Column #71

Resolutions are firm decisions to start or stop doing something. Traditionally most are made as the new year dawns and, according to Nielsen survey, the most popular are:







The top choices involve fitness, health, and weight. Nielson states that 43% of Americans pick these goals with plans to lose weight by making healthier food choices. Obviously Americans want to avoid being caught up in America’s healthcare system which currently swallows 18% of the GNP with 85% of that cost going to treat chronic disease.

All chronic diseases, obesity being one, are tied to diet and inactivity. An inactive body degenerates into a blob. But worse, an improperly nourished body will not function right even with exercise. Food is the most critical component for fitness and health.

The human body is a combination of chemicals and compounds that from the beginning of time came from green leafy vegetables, grass-fed meats, and wild-caught seafood. But about 10,000 years ago the invention of agriculture broadened the limited food choices to include many other foods. And that is the problem. Many foods became plentiful that did not contain the nutrients of green leaves.

Because the farming of grains, seeds, nuts, and fruit has created an abundance of these foods, today’s typical diet is high-glycemic, nutrient-lite, and low in Omega-3 fatty acids. Our nation’s food system is based on grains not greens. Even our livestock are fed grains, thus skewing their essential fatty acid (EFA) profiles. The result is that most Americans today are suffering from body failures (chronic diseases) caused by malnutrition.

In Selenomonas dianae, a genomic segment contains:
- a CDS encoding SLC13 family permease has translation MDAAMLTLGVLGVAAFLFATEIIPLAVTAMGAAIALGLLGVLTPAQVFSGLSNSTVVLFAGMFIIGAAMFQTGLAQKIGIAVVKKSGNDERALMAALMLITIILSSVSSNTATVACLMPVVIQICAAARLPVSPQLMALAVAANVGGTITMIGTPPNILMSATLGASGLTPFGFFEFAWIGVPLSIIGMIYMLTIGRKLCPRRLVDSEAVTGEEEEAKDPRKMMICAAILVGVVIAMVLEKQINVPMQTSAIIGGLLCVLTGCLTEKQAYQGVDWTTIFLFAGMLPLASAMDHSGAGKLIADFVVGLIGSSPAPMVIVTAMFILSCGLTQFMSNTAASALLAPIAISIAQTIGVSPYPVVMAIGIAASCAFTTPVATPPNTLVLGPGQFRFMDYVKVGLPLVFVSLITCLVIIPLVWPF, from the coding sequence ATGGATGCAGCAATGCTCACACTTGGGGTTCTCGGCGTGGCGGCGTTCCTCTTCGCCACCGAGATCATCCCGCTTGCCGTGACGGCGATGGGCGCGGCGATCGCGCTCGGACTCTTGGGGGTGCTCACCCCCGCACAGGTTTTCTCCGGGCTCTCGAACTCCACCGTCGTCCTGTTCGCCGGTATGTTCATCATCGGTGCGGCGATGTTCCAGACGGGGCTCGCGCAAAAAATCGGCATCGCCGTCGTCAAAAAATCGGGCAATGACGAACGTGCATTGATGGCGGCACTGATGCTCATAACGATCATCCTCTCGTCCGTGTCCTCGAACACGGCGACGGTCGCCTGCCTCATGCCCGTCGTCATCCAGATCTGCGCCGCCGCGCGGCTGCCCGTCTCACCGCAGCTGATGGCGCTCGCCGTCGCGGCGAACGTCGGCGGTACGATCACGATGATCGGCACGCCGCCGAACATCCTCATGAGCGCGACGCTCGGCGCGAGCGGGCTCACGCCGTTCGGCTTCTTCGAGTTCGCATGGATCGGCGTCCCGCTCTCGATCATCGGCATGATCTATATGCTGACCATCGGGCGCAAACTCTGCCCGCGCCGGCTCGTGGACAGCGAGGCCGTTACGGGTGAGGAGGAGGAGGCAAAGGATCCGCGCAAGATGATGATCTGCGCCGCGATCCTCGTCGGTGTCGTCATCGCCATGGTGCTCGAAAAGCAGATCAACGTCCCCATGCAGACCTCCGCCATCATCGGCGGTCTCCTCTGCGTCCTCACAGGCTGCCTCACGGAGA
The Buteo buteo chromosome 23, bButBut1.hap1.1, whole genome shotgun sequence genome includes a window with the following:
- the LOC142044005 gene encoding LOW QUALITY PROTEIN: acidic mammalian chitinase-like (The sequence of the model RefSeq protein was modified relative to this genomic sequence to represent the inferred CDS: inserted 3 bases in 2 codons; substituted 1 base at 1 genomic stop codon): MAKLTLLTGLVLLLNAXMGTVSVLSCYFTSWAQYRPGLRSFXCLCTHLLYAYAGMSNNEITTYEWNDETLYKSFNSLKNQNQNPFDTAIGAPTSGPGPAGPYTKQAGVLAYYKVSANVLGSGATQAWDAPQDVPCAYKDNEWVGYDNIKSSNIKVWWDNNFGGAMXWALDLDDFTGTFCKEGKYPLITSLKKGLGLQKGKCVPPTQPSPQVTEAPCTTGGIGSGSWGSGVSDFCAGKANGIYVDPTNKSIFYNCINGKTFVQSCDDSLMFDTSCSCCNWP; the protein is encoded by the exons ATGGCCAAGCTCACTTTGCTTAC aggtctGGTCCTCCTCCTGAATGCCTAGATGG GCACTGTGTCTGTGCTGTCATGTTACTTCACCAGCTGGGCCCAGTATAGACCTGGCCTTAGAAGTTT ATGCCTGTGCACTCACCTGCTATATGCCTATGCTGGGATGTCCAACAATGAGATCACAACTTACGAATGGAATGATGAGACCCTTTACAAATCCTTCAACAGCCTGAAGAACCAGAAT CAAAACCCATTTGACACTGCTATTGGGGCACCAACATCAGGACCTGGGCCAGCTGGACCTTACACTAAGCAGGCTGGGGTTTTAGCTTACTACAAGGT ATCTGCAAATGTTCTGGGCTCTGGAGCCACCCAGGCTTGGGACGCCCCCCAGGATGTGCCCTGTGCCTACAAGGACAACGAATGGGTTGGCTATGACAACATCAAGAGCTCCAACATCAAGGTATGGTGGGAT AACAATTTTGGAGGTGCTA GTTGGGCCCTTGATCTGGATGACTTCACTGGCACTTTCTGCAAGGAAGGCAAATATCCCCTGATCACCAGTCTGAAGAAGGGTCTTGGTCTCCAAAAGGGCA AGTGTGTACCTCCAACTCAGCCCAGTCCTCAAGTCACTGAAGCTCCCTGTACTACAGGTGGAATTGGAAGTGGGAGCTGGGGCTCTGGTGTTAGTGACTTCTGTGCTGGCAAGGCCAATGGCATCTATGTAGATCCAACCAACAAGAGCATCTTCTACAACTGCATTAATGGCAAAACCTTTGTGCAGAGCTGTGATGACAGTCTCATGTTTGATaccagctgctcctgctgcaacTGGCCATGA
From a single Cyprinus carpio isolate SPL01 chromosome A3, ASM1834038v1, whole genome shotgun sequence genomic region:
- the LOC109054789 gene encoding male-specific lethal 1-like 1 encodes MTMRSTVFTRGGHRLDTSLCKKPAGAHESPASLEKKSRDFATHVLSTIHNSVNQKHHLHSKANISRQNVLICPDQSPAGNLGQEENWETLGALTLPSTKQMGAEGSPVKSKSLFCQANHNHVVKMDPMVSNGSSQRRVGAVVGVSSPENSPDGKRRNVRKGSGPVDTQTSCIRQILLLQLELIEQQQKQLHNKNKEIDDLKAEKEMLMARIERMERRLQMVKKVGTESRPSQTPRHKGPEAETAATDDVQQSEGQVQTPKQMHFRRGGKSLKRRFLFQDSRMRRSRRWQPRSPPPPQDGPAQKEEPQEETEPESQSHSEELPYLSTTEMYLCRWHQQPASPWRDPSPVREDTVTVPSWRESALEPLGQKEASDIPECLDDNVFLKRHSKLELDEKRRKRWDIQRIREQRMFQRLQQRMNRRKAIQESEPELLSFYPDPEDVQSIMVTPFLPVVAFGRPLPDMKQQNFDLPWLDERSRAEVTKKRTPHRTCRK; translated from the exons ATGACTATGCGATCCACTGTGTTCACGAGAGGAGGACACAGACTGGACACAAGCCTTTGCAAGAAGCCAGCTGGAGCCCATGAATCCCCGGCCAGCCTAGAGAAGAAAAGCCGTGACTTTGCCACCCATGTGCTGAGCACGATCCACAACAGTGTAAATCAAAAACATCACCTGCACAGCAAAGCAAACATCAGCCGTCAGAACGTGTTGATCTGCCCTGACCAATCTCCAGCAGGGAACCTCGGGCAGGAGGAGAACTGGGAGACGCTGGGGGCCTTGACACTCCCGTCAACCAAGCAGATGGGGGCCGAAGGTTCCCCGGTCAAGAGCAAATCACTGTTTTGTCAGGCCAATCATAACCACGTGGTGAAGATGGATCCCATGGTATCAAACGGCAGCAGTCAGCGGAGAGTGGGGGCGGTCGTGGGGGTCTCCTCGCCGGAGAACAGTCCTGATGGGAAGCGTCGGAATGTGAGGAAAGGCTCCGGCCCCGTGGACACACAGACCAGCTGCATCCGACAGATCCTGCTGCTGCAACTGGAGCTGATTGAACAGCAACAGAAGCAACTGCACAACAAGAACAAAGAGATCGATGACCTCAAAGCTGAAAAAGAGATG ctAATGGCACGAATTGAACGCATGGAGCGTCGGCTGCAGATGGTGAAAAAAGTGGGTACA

There is no doubt that millions of Americans will resolve to live healthier lifestyles this coming New Year. But few are prepared to make the transition because they know virtually nothing about nutritional science. What they know is conventional wisdom which is mostly based on myths, not science. That advice includes low fat, whole grains, fruit, little meat, even sugars and oils. So like a herd of sheep, consumers go out blindly seeking easy solutions to a very vexing problem. Money-hungry marketers court these consumers with nutritional scams touting organic, natural, paleo, vegetarian, low fat, and salt-free. These terms are scams because none of them addresses food chemistry or the causes of chronic disease.

To actually gain fitness, health, and a proper weight you need to understand the basics of food chemistry. Do you know why foods must be low glycemic? Why must they be nutrient dense and diverse like kale, grass-fed and Omega-3 meats, and wild-caught seafood? Why is the EFA ratio of Omega-6 to Omega-3 so critical for the brain, nerves, and immunity? Where do you find reliable data on food chemistry?

The answers to these questions will help you achieve your healthy goals and keep you from being preyed upon by phony diet marketers of all stripes.

To your health.

Ted Slanker

Ted Slanker has been reporting on the fundamentals of nutritional research in publications, television and radio appearances, and at conferences since 1999. He condenses complex studies into the basics required for health and well-being. His eBook, The Real Diet of Man, is available online.

Don’t miss these links for additional reading:

6 Ways to Create (and Keep) New Year’s Resolutions in 2017 By Paula Durlofsky, PhD ~ 2 min read

This Year’s Top New Year’s Resolution?

Food Analysis Tables

Solution to Obesity: Let’s Eat

Are Your Habits Ingrained?

Setting and Keeping Resolutions

How Folks Making New Resolutions Get Scammed

Grass-Fed Meat Explained